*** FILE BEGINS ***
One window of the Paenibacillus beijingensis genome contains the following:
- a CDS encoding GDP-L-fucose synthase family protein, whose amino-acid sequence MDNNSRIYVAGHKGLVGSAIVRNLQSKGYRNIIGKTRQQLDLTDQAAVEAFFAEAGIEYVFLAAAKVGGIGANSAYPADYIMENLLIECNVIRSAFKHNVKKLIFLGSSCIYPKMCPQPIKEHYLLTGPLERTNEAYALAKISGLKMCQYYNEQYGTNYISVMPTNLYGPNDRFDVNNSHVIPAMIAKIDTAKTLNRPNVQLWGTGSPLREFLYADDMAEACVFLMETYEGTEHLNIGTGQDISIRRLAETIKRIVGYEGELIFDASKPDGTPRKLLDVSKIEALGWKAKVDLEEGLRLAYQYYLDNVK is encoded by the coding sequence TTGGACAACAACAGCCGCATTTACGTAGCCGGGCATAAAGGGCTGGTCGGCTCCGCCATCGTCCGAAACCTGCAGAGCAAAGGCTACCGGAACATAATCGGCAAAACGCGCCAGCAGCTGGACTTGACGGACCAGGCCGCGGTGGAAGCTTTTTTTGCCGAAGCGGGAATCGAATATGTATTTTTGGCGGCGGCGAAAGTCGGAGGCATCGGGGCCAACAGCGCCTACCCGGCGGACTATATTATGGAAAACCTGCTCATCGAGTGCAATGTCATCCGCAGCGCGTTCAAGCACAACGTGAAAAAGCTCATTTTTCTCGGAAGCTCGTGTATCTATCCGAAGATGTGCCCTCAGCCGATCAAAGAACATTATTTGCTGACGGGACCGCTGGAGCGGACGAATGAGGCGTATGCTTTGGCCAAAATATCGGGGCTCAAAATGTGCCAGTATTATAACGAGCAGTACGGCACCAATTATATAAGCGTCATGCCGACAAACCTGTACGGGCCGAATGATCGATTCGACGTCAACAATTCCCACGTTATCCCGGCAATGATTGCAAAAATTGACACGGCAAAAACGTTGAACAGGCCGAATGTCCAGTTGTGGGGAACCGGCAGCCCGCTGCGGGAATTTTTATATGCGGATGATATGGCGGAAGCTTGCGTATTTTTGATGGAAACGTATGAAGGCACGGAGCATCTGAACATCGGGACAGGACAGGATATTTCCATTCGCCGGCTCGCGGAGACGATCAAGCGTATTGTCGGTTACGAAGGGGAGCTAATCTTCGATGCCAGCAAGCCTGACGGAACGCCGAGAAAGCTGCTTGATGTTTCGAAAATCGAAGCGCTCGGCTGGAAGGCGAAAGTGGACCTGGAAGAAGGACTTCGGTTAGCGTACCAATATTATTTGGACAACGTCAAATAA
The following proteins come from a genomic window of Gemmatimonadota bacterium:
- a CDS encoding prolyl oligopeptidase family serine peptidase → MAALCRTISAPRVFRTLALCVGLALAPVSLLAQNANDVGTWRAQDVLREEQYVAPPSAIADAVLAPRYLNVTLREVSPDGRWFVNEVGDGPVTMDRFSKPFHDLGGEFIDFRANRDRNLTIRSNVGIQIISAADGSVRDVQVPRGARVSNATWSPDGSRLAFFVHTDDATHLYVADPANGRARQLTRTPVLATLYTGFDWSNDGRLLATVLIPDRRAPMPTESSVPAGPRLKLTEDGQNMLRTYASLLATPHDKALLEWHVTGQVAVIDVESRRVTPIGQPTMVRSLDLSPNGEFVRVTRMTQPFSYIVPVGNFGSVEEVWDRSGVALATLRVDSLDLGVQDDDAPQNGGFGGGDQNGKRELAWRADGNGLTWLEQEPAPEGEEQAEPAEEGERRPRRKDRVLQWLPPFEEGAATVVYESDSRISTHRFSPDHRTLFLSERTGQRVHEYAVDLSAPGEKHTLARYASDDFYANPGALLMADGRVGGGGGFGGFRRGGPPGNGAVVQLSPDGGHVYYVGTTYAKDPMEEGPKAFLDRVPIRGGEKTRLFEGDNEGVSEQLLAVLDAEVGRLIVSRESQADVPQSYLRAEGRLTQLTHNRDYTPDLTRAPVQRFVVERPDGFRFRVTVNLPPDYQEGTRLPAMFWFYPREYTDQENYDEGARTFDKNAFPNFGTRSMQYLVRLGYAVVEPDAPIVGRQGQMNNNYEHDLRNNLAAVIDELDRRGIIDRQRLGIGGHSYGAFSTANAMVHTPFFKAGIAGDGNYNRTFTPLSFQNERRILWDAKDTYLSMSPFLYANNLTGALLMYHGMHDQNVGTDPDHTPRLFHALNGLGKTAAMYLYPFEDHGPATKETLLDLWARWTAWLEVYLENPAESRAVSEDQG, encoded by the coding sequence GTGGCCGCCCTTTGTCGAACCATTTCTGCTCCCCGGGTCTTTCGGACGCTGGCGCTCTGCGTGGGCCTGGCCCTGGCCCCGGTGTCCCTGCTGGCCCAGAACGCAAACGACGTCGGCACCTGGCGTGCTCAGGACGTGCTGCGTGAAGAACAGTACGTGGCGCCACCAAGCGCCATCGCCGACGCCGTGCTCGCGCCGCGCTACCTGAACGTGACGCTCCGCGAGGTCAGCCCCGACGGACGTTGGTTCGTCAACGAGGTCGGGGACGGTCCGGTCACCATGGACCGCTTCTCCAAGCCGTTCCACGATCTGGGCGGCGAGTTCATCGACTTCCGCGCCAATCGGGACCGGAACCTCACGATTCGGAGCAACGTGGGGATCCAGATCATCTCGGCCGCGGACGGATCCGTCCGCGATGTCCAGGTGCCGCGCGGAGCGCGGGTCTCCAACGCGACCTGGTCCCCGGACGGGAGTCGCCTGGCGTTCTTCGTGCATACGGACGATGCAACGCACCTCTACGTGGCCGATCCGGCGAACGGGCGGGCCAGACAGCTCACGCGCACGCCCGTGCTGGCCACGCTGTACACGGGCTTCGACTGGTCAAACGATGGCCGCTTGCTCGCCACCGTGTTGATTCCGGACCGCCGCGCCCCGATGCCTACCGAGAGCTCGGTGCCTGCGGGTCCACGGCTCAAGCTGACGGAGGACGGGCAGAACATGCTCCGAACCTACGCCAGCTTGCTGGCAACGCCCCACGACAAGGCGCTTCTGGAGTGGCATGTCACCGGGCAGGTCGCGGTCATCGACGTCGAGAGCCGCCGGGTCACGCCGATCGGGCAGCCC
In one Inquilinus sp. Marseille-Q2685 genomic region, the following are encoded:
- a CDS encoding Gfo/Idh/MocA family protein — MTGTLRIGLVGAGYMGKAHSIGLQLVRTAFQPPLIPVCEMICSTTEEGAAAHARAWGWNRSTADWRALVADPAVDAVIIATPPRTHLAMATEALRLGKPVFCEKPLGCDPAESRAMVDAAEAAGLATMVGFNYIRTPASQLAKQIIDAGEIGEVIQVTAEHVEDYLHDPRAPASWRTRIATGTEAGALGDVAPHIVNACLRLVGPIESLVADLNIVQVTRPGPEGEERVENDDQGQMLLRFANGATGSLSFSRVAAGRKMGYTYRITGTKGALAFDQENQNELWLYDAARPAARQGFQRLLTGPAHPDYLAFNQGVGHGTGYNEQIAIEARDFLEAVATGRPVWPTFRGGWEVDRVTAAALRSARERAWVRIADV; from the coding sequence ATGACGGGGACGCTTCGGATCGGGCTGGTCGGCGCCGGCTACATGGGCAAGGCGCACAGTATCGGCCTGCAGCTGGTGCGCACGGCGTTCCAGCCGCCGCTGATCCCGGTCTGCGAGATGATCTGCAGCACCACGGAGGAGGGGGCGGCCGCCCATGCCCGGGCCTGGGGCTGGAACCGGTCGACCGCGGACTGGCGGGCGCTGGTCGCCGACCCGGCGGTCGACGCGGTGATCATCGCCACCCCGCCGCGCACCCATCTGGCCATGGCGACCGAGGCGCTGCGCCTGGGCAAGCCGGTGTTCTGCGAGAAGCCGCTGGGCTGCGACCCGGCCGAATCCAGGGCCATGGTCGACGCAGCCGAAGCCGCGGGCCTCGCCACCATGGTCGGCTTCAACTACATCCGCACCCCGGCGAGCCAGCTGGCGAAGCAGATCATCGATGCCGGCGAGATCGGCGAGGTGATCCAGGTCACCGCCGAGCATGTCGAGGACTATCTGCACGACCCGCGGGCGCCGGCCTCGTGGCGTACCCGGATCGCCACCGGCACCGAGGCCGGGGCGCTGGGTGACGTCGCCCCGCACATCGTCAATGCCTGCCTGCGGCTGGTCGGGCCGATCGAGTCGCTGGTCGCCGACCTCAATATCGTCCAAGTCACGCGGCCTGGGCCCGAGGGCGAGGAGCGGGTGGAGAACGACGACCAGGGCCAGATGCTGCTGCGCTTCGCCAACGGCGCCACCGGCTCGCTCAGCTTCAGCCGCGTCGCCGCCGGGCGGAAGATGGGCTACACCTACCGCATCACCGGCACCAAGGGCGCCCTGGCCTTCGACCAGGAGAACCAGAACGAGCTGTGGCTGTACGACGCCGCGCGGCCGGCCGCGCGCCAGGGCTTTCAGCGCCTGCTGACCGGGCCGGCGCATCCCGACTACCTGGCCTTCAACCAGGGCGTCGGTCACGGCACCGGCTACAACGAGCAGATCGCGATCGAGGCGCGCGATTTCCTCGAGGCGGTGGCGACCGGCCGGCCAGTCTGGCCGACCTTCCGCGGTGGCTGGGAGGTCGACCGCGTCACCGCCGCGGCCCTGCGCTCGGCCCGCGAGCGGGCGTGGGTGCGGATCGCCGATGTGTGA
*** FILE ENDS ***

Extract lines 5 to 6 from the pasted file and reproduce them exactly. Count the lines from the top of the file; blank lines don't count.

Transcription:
In one Inquilinus sp. Marseille-Q2685 genomic region, the following are encoded:
- a CDS encoding Gfo/Idh/MocA family protein — MTGTLRIGLVGAGYMGKAHSIGLQLVRTAFQPPLIPVCEMICSTTEEGAAAHARAWGWNRSTADWRALVADPAVDAVIIATPPRTHLAMATEALRLGKPVFCEKPLGCDPAESRAMVDAAEAAGLATMVGFNYIRTPASQLAKQIIDAGEIGEVIQVTAEHVEDYLHDPRAPASWRTRIATGTEAGALGDVAPHIVNACLRLVGPIESLVADLNIVQVTRPGPEGEERVENDDQGQMLLRFANGATGSLSFSRVAAGRKMGYTYRITGTKGALAFDQENQNELWLYDAARPAARQGFQRLLTGPAHPDYLAFNQGVGHGTGYNEQIAIEARDFLEAVATGRPVWPTFRGGWEVDRVTAAALRSARERAWVRIADV; from the coding sequence ATGACGGGGACGCTTCGGATCGGGCTGGTCGGCGCCGGCTACATGGGCAAGGCGCACAGTATCGGCCTGCAGCTGGTGCGCACGGCGTTCCAGCCGCCGCTGATCCCGGTCTGCGAGATGATCTGCAGCACCACGGAGGAGGGGGCGGCCGCCCATGCCCGGGCCTGGGGCTGGAACCGGTCGACCGCGGACTGGCGGGCGCTGGTCGCCGACCCGGCGGTCGACGCGGTGATCATCGCCACCCCGCCGCGCACCCATCTGGCCATGGCGACCGAGGCGCTGCGCCTGGGCAAGCCGGTGTTCTGCGAGAAGCCGCTGGGCTGCGACCCGGCCGAATCCAGGGCCATGGTCGACGCAGCCGAAGCCGCGGGCCTCGCCACCATGGTCGGCTTCAACTACATCCGCACCCCGGCGAGCCAGCTGGCGAAGCAGATCATCGATGCCGGCGAGATCGGCGAGGTGATCCAGGTCACCGCCGAGCATGTCGAGGACTATCTGCACGACCCGCGGGCGCCGGCCTCGTGGCGTACCCGGATCGCCACCGGCACCGAGGCCGGGGCGCTGGGTGACGTCGCCCCGCACATCGTCAATGCCTGCCTGCGGCTGGTCGGGCCGATCGAGTCGCTGGTCGCCGACCTCAATATCGTCCAAGTCACGCGGCCTGGGCCCGAGGGCGAGGAGCGGGTGGAGAACGACGACCAGGGCCAGATGCTGCTGCGCTTCGCCAACGGCGCCACCGGCTCGCTCAGCTTCAGCCGCGTCGCCGCCGGGCGGAAGATGGGCTACACCTACCGCATCACCGGCACCAAGGGCGCCCTGGCCTTCGACCAGGAGAACCAGAACGAGCTGTGGCTGTACGACGCCGCGCGGCCGGCCGCGCGCCAGGGCTTTCAGCGCCTGCTGACCGGGCCGGCGCATCCCGACTACCTGGCCTTCAACCAGGGCGTCGGTCACGGCACCGGCTACAACGAGCAGATCGCGATCGAGGCGCGCGATTTCCTCGAGGCGGTGGCGACCGGCCGGCCAGTCTGGCCGACCTTCCGCGGTGGCTGGGAGGTCGACCGCGTCACCGCCGCGGCCCTGCGCTCGGCCCGCGAGCGGGCGTGGGTGCGGATCGCCGATGTGTGA